Profiling in OCaml?


Hey there. I’m writing some functions to solve the Klotski Puzzle from the OCaml MOOC that was offered a couple years ago. Everything type checks and compiles, which is great news, BUT the functions produce a Stack overflow for all puzzles except the simplest ones. So obviously one or more of my functions are causing a bottleneck or so-called “hot spot”. I know that OCaml comes with some profiling tools, but the online documentation is kind of confusing. I just have a regular .ml file. I’m not using any special modules or anything like that. (Well, not entirely true. My .ml file calls some commands from the Graphics library. I just load that into utop when I need it.) Can someone explain step-by-step with a simple example how I could profile my .ml file? I’m kind of confused about this, and it’s something I should do because I don’t know which functions are at the root of the problem. THANK YOU!!!




The fact that you get a stack overflow should first make you think
"Do I have a recursive function that calls itself in a non-tail call?",
because that is a common cause of a stack overflow in OCaml. To find that out, you don’t really need a profiler. You could take a hard look at any recursive (let rec f ...) function definitions that contain a call of the form g (f x) within their body. Once you rewrite them to avoid inner nested calls like that, you should be fine.
Another thing that may help you understand how your code executes is the debugger. I.e. turn on debugging support when compiling the bytecode version of your program (e.g. in ocamlbuild, set the debug tag) and then run it with ocamldebug and step through it.
Finally, if you really want profiling, i.e. time spent in various functions, a simple option which has helped me in the past is landmarks .


Hey there. My file is huge. I probably have several functions of the form you describe. You know… let rec f = g (f x). But what if g is itself tail-recursive? Would that help?




If you can port it to BuckleScript, the profiling/debug tools provided by vscode is superb with zero config


I don’t think it helps that g is tail-recursive. I think merlin can actually show you if a call is a tail call if you ask it for the type under the cursor, although when I tried it right now I did not get it to work. But by doing a search for let rec you should be able to quickly find all recursive functions in your source code – checking a handful of them should not be a problem?!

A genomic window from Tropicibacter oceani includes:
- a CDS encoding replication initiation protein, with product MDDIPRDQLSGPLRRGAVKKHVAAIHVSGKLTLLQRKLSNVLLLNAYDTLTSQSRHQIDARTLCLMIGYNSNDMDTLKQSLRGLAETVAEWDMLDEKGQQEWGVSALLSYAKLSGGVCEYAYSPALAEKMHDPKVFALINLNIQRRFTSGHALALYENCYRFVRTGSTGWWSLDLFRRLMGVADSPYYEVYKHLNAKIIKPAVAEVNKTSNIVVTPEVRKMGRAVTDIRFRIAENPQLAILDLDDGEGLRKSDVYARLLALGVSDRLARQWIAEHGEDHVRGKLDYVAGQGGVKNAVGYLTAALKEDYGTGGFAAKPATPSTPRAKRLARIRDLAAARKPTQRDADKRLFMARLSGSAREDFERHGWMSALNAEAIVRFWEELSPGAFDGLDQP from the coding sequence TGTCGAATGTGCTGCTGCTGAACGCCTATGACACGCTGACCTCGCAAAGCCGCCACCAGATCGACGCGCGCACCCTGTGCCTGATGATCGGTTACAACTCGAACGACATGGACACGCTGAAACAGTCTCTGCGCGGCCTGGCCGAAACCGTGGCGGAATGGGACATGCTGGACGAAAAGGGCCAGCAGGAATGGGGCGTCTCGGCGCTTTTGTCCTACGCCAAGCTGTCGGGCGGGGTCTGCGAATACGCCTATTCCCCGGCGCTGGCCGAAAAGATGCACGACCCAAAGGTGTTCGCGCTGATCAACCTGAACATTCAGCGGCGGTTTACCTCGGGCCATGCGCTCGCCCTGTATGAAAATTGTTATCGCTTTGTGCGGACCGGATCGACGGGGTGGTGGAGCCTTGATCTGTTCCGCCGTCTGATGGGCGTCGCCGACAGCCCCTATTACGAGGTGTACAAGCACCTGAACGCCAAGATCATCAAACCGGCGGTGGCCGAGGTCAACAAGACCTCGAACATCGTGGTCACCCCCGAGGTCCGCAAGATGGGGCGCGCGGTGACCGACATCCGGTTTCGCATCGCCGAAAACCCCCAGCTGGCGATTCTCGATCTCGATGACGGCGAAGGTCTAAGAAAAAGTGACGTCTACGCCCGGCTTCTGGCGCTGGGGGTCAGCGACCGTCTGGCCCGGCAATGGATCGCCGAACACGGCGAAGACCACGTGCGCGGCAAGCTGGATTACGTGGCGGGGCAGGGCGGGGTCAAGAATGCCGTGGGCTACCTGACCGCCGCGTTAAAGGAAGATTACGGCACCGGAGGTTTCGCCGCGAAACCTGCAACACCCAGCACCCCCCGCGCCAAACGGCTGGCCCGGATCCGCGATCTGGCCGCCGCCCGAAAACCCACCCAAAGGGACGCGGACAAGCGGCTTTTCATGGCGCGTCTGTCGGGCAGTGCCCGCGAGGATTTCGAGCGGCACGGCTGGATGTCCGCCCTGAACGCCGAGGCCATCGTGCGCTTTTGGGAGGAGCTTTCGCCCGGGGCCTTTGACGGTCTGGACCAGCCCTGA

Does Bucklescript support tailcall optimisation with mutually recursive function now? If the answer is yes, you should update . Otherwise, advising to port OCaml code to bucklescript for debugging purpose when a stackoverflow is involved (let’s not even talk about profiling) sounds like a quite biased and unhelpful advice.


Hi Douglas, OCaml includes a feature to warn if your rec function is not tail-recursive:

“ocaml.tailcall” or “tailcall” can be applied to function application in order to check that the call is tailcall optimized. If it it not the case, a warning (51) is emitted.


[@ocaml.tailcall] let rec f x = if x < 1 then x else 1 + tail (x - 2)

…should warn.

Btw @octachron, I don’t believe Bob was saying ‘port it to BuckleScript’, it was more ‘If you can port to BuckleScript’.


Another thing that could be helpful short of actually using the debugger is to turn on backtrace printing. In utop you can call
Printexc.record_backtrace true;;
and this should then spit out a long stack trace on the next exception. That way you should see at which point in the source you were piling up the call stack.


@yawaramin I think the annotation should be at the call site? I think it should be

let rec f x = if x < 1 then x else 1 + (f [@tailcall]) (x - 2)

at least on cursory testing it did not work before the let rec for me.


Right, I just tried a few variations and couldn’t get it to work. Would any experts be able to jump in here?


For me the version I pasted does work, i.e. a warning 53 is raised on compilation.